All the device capabilities may not reside in one source table — requiring multiple if not several joins to gather the data. While creating the device capability table, we decided to primary index it through a composite key of (device type ID, SDK version). So given these two attributes, Netflix can uniquely identify several of the device capabilities. Some nuances while creating this dataset come from the on-field domain knowledge of our engineers. Some features (as an example) include Device Type ID, SDK Version, Buffer Sizes, Cache Capacities, UI resolution, Chipset Manufacturer and Brand.

Major Milestones in Data Engineering for Device Characteristics

Structuring the data in an ML-consumable format: The device capability data needed for the prediction was distributed in over three different schemas across the Big Data Platform. Joining them together and building a single indexable schema that can directly become a part of a bigger data pipeline is a big milestone.

Dealing with ambiguities and missing data: Sometimes the entries in BDP are contaminated with testing entries and NULL values, along with ambiguous values that have no meaning or just simply contradictory values due to unreal test environments. We deal with all of this by a simple majority voting (statistical mode) on the view that is indexed by the device type ID and SDK version from the user query. We thus verify the hypothesis that actual device characteristics are always in majority in the data lake.

Incorporating On-site and field knowledge of devices and engineers: This is probably the single most important achievement of the task because some of the features mentioned above (and some of the ones redacted) involved engineering the features manually. Example: Missing values or NULL values might mean the absence of a flag or feature in some attribute, while it might require extra tasks in others. So if we have a missing value for a feature flag, that might mean “False”, whereas a missing value in some buffer size feature might mean that we need subqueries to fetch and fill the missing data.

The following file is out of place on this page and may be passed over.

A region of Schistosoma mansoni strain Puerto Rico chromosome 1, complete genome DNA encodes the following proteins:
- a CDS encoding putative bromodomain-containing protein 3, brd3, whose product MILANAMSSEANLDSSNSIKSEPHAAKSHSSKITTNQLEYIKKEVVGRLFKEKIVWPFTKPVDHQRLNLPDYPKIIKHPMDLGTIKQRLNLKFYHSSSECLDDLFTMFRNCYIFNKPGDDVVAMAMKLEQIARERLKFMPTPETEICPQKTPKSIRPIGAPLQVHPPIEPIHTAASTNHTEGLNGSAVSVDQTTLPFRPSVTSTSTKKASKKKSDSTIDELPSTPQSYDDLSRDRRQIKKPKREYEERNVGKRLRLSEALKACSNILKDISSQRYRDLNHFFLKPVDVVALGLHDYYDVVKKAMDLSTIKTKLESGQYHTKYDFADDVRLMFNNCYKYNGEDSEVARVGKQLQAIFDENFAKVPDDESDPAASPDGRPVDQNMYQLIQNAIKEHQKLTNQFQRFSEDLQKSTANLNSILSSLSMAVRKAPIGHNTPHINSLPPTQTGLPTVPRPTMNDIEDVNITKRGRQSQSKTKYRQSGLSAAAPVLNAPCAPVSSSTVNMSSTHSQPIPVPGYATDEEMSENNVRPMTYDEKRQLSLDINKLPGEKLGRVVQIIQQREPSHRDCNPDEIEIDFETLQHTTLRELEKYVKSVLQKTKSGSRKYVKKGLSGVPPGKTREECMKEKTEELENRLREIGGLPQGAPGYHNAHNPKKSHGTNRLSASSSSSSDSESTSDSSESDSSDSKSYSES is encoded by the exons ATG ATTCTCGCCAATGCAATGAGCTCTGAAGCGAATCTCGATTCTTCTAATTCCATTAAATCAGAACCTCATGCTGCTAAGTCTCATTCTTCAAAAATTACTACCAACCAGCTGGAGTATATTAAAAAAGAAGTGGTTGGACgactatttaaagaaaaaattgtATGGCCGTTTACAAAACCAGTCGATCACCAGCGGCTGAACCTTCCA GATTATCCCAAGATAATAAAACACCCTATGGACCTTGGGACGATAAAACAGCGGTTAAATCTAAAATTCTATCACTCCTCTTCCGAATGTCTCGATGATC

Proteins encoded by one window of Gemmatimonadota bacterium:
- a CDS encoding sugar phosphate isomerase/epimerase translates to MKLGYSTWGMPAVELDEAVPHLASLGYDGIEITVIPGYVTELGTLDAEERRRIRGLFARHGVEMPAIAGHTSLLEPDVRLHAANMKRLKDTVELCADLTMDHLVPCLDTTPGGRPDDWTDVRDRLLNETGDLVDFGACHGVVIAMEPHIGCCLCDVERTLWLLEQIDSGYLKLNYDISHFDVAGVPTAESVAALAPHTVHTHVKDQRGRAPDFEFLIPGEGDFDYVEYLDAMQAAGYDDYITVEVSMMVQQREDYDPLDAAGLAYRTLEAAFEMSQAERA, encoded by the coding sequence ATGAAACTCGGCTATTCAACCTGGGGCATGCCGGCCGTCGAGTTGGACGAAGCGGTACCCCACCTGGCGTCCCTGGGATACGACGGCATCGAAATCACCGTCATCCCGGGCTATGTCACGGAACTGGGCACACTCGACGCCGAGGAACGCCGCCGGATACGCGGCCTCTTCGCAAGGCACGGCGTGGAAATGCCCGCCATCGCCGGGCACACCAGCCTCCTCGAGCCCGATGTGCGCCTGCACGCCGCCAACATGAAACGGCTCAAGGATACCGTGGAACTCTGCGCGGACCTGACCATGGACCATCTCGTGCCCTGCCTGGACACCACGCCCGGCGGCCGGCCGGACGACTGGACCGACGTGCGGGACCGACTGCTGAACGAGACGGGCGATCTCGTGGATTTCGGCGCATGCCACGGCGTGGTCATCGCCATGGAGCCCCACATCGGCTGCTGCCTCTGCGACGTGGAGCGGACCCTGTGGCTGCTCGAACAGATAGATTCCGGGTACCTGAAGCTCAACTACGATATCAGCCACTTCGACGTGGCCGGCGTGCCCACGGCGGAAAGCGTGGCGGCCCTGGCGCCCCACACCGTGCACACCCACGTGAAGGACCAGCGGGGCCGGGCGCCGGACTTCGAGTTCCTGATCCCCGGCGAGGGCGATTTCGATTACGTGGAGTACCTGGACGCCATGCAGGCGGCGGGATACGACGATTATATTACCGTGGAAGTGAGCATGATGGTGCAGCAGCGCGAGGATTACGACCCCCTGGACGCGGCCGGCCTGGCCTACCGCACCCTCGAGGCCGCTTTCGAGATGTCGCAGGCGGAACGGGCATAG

Runtime Memory, OOM Kill Data and ground truth labeling

Runtime data is always increasing and constantly evolving. The tables and views we use are refreshed every 24 hours and joining between any two such tables will lead to tremendous compute and time resources. In order to curate this part of the dataset, we suggest some tips given below (written from the point of view of SparkSQL-like distributed query processors):

  • Filtering the entries (conditions) before JOIN, and for this purpose using WHERE and LEFT JOIN clauses carefully. Conditions that eliminate entries after the join operation are much more expensive than when elimination happens before the join. It also prevents the system running out of memory during execution of the query.
  • Restricting Testing and Analysis to one day and device at a time. It is always good to pick a single high frequency day like New Years, or Memorial day, etc. to increase frequency counts and get normalized distributions across various features.
  • Striking a balance between driver and executor memory configurations in SparkSQL-like systems. Too high allocations may fail and restrict system processes. Too low memory allocations may fail at the time of a local collect or when the driver tries to accumulate the results.

Labeling the data — Ground Truth

An important aspect of the dataset is to understand what features will be available to us at inference time. Thus memory data (that contains the navigational level and memory reading) can be labeled using the OOM kill data, but the latter cannot be reflected in the input features. The best way to do this is to use a sliding window approach where we label the memory readings of the sessions in a fixed window before the OOM kill as erroneous, and the rest of the entries as non-erroneous. In order to make the labeling more granular, and bring more variation in a binary classification model, we propose a graded window approach as explained by the image below. Basically, it assigns higher levels to memory readings closer to the OOM kill, making it a multi-class classification problem. Level 4 is the most near to the OOM kill (range of 2 minutes), whereas Level 0 is beyond 5 minutes of any OOM kill ahead of it. We note here that the device and session of the OOM kill instance and the memory reading needs to match for the sanity of the labeling. Later the confusion matrix and model’s results can later be reduced to binary if need be.

Summary of OOM Prediction — Problem Formulation

The dataset now consists of several entries — each of which has certain runtime features (navigational level and memory reading in our case) and device characteristics (a mix of over 15 features that may be numerical, boolean or categorical). The output variable is the graded or ungraded classification variable which is labeled in accordance with the section above — primarily based on the nearness of the memory reading stamp to the OOM kill. Now we can use any multi-class classification algorithm — ANNs, XGBoost, AdaBoost, ElasticNet with softmax etc. Thus we have successfully formulated the problem of OOM kill prediction for a device streaming Netflix.

Data Analysis and Observations

Without diving very deep into the actual devices and results of the classification, we now show some examples of how we could use the structured data for some preliminary analysis and make observations. We do so by just looking at the peak of OOM kills in a distribution over the memory readings within 5 minutes prior to the kill.